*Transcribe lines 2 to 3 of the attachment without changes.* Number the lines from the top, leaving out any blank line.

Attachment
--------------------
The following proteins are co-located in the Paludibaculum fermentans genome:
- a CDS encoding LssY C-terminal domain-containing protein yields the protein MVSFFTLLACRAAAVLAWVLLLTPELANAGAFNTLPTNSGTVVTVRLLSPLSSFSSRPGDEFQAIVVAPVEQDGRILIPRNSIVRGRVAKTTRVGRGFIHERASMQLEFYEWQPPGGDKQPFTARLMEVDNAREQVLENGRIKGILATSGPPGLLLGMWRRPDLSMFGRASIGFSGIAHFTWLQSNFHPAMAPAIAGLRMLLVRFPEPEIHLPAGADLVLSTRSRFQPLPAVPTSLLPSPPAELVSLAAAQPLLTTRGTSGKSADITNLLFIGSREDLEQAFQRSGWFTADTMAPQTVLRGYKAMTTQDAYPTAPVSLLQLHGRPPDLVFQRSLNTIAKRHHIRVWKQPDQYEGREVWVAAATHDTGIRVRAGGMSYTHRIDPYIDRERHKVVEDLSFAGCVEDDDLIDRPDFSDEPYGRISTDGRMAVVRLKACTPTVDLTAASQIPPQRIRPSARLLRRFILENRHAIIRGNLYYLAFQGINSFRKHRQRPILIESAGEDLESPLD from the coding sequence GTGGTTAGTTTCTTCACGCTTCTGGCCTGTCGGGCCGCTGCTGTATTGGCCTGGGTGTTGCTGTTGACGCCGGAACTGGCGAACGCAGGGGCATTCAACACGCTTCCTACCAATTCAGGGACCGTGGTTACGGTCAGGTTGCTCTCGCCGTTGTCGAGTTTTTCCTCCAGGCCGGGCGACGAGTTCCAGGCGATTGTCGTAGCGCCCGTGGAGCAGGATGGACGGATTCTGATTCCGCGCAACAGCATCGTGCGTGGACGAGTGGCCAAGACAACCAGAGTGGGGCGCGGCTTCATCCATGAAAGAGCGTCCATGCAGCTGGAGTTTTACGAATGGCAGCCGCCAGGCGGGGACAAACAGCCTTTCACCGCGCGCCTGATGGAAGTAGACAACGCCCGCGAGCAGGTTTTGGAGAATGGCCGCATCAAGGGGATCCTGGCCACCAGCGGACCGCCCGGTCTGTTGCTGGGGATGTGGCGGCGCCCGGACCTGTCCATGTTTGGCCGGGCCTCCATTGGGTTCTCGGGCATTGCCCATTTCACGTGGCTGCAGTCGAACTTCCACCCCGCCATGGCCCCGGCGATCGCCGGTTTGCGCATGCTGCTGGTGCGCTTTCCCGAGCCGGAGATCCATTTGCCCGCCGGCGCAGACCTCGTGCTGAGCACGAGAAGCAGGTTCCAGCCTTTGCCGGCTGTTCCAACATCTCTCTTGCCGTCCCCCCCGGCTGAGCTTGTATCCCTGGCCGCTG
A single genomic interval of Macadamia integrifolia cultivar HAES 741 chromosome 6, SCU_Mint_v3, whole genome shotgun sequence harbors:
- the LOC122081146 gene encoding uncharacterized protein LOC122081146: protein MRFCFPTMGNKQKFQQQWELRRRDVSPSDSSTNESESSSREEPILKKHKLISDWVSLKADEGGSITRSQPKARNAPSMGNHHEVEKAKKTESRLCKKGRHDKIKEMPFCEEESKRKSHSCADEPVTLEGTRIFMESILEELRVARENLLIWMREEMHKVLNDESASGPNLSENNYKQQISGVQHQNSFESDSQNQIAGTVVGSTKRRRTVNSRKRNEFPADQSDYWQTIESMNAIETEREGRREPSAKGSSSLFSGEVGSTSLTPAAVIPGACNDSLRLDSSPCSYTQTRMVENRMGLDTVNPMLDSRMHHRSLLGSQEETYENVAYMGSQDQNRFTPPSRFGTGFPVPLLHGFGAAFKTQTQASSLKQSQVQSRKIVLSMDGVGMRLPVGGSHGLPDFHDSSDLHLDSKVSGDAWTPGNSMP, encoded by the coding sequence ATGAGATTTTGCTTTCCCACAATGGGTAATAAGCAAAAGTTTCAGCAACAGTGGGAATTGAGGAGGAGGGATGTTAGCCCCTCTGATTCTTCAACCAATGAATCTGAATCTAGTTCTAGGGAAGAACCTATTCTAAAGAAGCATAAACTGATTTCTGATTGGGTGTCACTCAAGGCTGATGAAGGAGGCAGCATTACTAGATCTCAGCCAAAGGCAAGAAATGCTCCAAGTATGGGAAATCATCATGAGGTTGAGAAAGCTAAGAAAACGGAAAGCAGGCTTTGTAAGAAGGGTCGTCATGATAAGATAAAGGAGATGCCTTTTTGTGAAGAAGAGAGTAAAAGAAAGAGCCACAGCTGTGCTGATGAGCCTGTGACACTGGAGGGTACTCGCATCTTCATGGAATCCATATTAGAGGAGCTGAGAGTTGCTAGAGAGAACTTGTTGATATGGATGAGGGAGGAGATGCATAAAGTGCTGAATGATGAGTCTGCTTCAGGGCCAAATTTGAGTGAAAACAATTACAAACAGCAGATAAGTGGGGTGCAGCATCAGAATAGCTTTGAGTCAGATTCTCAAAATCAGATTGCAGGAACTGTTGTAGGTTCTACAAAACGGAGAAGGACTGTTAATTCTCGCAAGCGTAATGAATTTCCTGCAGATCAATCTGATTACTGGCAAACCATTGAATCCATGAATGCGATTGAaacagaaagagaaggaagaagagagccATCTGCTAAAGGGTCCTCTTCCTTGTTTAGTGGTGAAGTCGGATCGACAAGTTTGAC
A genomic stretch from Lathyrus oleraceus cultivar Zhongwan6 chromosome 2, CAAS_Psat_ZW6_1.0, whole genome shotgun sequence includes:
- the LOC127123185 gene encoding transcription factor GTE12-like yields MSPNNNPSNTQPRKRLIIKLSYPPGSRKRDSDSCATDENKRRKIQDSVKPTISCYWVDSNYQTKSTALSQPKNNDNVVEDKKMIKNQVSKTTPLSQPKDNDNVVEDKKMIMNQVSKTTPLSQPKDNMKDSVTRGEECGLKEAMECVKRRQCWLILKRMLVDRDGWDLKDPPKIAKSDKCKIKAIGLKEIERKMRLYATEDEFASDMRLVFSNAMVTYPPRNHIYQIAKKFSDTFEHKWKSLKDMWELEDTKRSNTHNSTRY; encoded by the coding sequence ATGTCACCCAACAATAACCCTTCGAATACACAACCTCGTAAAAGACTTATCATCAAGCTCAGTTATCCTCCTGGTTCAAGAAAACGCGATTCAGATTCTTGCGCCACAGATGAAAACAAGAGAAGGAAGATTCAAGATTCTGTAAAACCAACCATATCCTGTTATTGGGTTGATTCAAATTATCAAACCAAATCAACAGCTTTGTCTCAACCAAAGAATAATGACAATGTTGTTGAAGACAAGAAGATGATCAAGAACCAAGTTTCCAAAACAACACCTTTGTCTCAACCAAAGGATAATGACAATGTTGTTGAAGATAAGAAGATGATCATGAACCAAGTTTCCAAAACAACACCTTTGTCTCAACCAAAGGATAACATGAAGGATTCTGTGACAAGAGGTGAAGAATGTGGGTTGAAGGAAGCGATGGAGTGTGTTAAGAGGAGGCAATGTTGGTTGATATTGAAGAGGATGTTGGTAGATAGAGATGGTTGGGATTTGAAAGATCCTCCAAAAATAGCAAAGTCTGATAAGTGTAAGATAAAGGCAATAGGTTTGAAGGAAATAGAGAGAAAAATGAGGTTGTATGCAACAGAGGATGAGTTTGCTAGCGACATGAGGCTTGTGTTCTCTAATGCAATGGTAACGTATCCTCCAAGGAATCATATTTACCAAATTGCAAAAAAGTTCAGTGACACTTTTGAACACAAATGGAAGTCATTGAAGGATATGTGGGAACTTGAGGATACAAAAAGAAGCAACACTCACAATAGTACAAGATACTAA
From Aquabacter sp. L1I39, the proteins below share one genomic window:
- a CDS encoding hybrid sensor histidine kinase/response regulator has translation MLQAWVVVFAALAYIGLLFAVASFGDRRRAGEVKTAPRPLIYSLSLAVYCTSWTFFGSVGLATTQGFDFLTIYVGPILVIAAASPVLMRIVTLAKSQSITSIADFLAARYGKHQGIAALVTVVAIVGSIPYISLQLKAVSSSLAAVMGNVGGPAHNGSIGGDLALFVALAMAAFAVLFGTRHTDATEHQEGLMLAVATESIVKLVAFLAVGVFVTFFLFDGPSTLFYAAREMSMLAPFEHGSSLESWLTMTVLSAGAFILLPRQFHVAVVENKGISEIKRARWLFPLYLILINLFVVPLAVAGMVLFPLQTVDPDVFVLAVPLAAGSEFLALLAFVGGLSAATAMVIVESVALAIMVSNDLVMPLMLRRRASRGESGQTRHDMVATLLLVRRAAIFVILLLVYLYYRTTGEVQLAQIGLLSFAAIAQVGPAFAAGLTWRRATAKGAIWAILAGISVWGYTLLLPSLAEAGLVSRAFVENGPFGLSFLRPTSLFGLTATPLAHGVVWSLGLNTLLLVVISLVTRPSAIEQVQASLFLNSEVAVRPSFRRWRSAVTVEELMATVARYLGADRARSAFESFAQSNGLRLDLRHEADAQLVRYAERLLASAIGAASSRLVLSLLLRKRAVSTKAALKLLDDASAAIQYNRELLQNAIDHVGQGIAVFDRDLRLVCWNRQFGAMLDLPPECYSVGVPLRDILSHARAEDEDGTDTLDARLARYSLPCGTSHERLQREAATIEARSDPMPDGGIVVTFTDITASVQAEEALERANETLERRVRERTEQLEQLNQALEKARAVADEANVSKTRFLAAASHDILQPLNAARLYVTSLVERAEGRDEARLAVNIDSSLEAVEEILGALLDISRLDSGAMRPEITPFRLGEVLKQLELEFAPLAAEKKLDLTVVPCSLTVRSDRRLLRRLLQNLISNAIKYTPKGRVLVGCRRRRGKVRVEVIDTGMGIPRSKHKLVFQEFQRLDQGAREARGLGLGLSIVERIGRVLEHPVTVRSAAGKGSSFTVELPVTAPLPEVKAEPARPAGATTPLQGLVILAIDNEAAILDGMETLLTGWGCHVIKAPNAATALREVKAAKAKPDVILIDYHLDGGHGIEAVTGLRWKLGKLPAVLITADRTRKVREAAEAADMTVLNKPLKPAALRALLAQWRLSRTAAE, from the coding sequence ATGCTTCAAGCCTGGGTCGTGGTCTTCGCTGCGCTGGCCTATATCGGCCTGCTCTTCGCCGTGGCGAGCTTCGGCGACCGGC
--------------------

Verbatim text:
- a CDS encoding LssY C-terminal domain-containing protein yields the protein MVSFFTLLACRAAAVLAWVLLLTPELANAGAFNTLPTNSGTVVTVRLLSPLSSFSSRPGDEFQAIVVAPVEQDGRILIPRNSIVRGRVAKTTRVGRGFIHERASMQLEFYEWQPPGGDKQPFTARLMEVDNAREQVLENGRIKGILATSGPPGLLLGMWRRPDLSMFGRASIGFSGIAHFTWLQSNFHPAMAPAIAGLRMLLVRFPEPEIHLPAGADLVLSTRSRFQPLPAVPTSLLPSPPAELVSLAAAQPLLTTRGTSGKSADITNLLFIGSREDLEQAFQRSGWFTADTMAPQTVLRGYKAMTTQDAYPTAPVSLLQLHGRPPDLVFQRSLNTIAKRHHIRVWKQPDQYEGREVWVAAATHDTGIRVRAGGMSYTHRIDPYIDRERHKVVEDLSFAGCVEDDDLIDRPDFSDEPYGRISTDGRMAVVRLKACTPTVDLTAASQIPPQRIRPSARLLRRFILENRHAIIRGNLYYLAFQGINSFRKHRQRPILIESAGEDLESPLD from the coding sequence GTGGTTAGTTTCTTCACGCTTCTGGCCTGTCGGGCCGCTGCTGTATTGGCCTGGGTGTTGCTGTTGACGCCGGAACTGGCGAACGCAGGGGCATTCAACACGCTTCCTACCAATTCAGGGACCGTGGTTACGGTCAGGTTGCTCTCGCCGTTGTCGAGTTTTTCCTCCAGGCCGGGCGACGAGTTCCAGGCGATTGTCGTAGCGCCCGTGGAGCAGGATGGACGGATTCTGATTCCGCGCAACAGCATCGTGCGTGGACGAGTGGCCAAGACAACCAGAGTGGGGCGCGGCTTCATCCATGAAAGAGCGTCCATGCAGCTGGAGTTTTACGAATGGCAGCCGCCAGGCGGGGACAAACAGCCTTTCACCGCGCGCCTGATGGAAGTAGACAACGCCCGCGAGCAGGTTTTGGAGAATGGCCGCATCAAGGGGATCCTGGCCACCAGCGGACCGCCCGGTCTGTTGCTGGGGATGTGGCGGCGCCCGGACCTGTCCATGTTTGGCCGGGCCTCCATTGGGTTCTCGGGCATTGCCCATTTCACGTGGCTGCAGTCGAACTTCCACCCCGCCATGGCCCCGGCGATCGCCGGTTTGCGCATGCTGCTGGTGCGCTTTCCCGAGCCGGAGATCCATTTGCCCGCCGGCGCAGACCTCGTGCTGAGCACGAGAAGCAGGTTCCAGCCTTTGCCGGCTGTTCCAACATCTCTCTTGCCGTCCCCCCCGGCTGAGCTTGTATCCCTGGCCGCTG
A single genomic interval of Macadamia integrifolia cultivar HAES 741 chromosome 6, SCU_Mint_v3, whole genome shotgun sequence harbors: